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Fraudsters can target anyone, even those of us who know a lot about fraud. They often prey on kindness, trustfulness, and the financial assets of older adults. Staying informed and educating your loved ones can help keep you and your family safe from financial abuse. 

Common Scams 

Like most scams, fraudsters prey on our emotions and use fear and urgency to con us into giving them sensitive information or money by using sophisticated and creative tactics. Being aware of common scams that target older adults, can help protect you and your loved ones.

  • Romance Scam: Fraudsters exploit the desire for companionship and pose as interested online romantic partners through social media, dating, or gaming websites. Once a relationship is established, they start asking for money or gift cards to help them or their loved ones. 
  • Charity/ Lottery/ Sweepstakes Scam: Fraudsters pose as an employee of a legitimate company and request money for charity, or falsely claim the victim has won a lottery or sweepstakes and then request a “fee” before the winnings can be collected.
  • Grandparent Scam: Fraudsters pose as a victim’s loved one in distress, usually a child or grandchild, and give the idea that they’re in need of immediate financial help, such as bail money, payment for medical assistance, etc.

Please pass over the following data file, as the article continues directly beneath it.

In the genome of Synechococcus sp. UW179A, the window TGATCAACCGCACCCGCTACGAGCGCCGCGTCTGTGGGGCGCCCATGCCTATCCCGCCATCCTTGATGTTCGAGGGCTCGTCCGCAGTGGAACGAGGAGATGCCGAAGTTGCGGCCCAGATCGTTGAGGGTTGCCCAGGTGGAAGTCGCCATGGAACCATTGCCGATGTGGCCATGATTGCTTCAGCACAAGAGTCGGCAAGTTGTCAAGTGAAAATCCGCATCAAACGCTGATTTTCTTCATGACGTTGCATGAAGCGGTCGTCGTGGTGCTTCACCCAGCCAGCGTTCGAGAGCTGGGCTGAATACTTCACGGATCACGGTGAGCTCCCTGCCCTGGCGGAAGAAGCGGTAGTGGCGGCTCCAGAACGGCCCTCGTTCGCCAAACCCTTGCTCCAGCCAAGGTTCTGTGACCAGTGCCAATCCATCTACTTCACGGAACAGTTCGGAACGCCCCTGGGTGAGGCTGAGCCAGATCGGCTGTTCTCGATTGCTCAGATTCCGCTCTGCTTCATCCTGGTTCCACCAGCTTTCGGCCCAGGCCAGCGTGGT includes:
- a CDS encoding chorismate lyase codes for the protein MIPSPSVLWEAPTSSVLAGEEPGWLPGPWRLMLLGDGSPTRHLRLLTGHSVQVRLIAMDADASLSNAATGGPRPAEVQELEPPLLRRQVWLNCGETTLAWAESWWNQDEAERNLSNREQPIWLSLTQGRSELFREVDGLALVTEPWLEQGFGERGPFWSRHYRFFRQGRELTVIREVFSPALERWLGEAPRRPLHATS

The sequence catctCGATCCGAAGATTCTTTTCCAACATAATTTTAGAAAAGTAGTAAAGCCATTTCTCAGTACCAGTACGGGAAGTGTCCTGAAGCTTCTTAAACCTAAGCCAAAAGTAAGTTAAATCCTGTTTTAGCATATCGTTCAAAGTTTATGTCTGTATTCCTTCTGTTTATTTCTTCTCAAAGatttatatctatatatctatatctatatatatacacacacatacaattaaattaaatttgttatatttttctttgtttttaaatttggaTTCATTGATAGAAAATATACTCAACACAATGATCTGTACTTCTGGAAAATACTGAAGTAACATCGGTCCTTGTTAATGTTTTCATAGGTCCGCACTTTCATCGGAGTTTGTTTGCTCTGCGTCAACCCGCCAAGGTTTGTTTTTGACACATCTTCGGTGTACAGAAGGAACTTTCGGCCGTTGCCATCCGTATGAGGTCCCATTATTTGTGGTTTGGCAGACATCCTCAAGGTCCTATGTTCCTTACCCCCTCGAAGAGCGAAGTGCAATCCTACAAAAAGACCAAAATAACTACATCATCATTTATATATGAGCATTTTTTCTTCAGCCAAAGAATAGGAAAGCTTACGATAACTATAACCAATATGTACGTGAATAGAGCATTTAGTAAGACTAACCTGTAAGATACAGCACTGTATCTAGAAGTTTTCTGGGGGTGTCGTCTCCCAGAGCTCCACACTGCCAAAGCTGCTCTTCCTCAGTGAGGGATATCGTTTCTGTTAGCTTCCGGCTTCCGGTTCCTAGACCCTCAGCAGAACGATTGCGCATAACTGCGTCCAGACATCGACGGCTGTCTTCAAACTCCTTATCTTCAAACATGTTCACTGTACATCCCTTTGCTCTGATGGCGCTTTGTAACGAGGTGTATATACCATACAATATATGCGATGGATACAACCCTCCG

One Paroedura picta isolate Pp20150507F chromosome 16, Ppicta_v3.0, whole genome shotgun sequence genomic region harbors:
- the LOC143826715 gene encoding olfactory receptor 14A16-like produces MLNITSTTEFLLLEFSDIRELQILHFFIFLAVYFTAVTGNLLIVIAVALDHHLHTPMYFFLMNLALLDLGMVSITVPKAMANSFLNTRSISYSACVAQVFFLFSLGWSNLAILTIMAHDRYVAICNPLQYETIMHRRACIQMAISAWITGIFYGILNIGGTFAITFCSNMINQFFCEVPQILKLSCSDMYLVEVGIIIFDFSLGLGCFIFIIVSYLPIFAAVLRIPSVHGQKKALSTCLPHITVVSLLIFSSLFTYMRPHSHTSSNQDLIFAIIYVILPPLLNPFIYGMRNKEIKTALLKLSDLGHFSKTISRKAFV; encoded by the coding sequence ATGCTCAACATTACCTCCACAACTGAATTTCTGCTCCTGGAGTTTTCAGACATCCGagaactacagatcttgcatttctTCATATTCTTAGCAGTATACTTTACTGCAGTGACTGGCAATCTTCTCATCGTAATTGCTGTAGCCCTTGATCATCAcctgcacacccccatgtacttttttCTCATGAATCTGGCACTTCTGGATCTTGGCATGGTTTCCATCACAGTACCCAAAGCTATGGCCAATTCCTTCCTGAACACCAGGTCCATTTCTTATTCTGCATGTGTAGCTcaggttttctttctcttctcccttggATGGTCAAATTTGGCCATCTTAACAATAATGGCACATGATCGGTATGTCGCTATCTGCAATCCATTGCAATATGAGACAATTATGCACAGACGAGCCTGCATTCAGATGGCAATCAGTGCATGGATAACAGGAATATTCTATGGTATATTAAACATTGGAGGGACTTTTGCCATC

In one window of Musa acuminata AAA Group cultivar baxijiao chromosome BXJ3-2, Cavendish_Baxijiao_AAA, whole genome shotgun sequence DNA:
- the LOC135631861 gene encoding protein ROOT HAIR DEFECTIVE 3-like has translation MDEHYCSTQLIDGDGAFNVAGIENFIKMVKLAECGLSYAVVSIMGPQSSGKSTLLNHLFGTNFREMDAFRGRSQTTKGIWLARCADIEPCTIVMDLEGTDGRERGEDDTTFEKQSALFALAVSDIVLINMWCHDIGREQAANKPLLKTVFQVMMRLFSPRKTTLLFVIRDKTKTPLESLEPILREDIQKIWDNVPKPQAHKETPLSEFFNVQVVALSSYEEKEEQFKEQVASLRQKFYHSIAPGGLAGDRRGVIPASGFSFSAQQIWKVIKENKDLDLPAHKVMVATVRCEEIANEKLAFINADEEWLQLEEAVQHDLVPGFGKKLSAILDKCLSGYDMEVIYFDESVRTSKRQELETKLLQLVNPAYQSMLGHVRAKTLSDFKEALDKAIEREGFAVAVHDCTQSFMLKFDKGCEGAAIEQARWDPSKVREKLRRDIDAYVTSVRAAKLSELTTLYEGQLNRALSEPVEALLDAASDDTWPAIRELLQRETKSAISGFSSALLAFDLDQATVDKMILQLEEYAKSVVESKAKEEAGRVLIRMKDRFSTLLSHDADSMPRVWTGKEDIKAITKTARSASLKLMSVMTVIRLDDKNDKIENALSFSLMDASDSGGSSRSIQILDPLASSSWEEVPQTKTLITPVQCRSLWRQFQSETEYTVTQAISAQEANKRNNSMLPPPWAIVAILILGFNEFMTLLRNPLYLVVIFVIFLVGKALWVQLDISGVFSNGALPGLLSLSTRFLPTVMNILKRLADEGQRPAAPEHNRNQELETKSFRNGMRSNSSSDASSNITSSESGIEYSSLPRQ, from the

• Tech Support Scam: Fraudsters pose as technical support representatives to help repair a non-existent computer problem. The victim is asked to pay a fee for the “service” or asked for remote access to their computer, opening them up to sensitive information being stolen.
  • Imposter Scam: Fraudsters pose as a representative of a legitimate organization like Amazon, Apple or the Credit Union and trick their victims into providing their login credentials to steal sensitive information. Please know, all legitimate financial or government institutions will never email, text, or call you asking for your account or any personal information.
  • Government Impersonation Scam: Fraudsters pose as government officials and threaten legal action such as arrest or prosecution unless they are paid.
  • Home Repair Scam: Fraudsters visit the victim, promise home repairs for an upfront payment, and then never provide services.
  • Family/Caregiver Scam: Relatives or acquaintances of the victim take advantage or steal their money.

How to protect yourself and your loved ones 

If something doesn’t feel or sound right, or if it seems too good to be true, it may not be real. Take a moment and pause. Resist the pressure to act quickly and reach out to the Credit Union at 800.462.8328, or someone you trust for advice. 

Remember, never share personal information over phone, email or text, and do not send money, gift cards, or checks to people you don’t know or only know online. 

What to do if you think you or a loved one has fallen victim to fraud

Your Credit Union is always here to guide and protect you, without judgement. We know scams are common and they work because they catch people off guard, regardless of age. We’re here to help. If you feel you or your loved one have been the target of a scam, report it immediately. If you feel fraud has occurred, please contact:

For more information on current scams and how to report them, FTC website. Or, visit Extra Credit on our website for more ways to stay safe.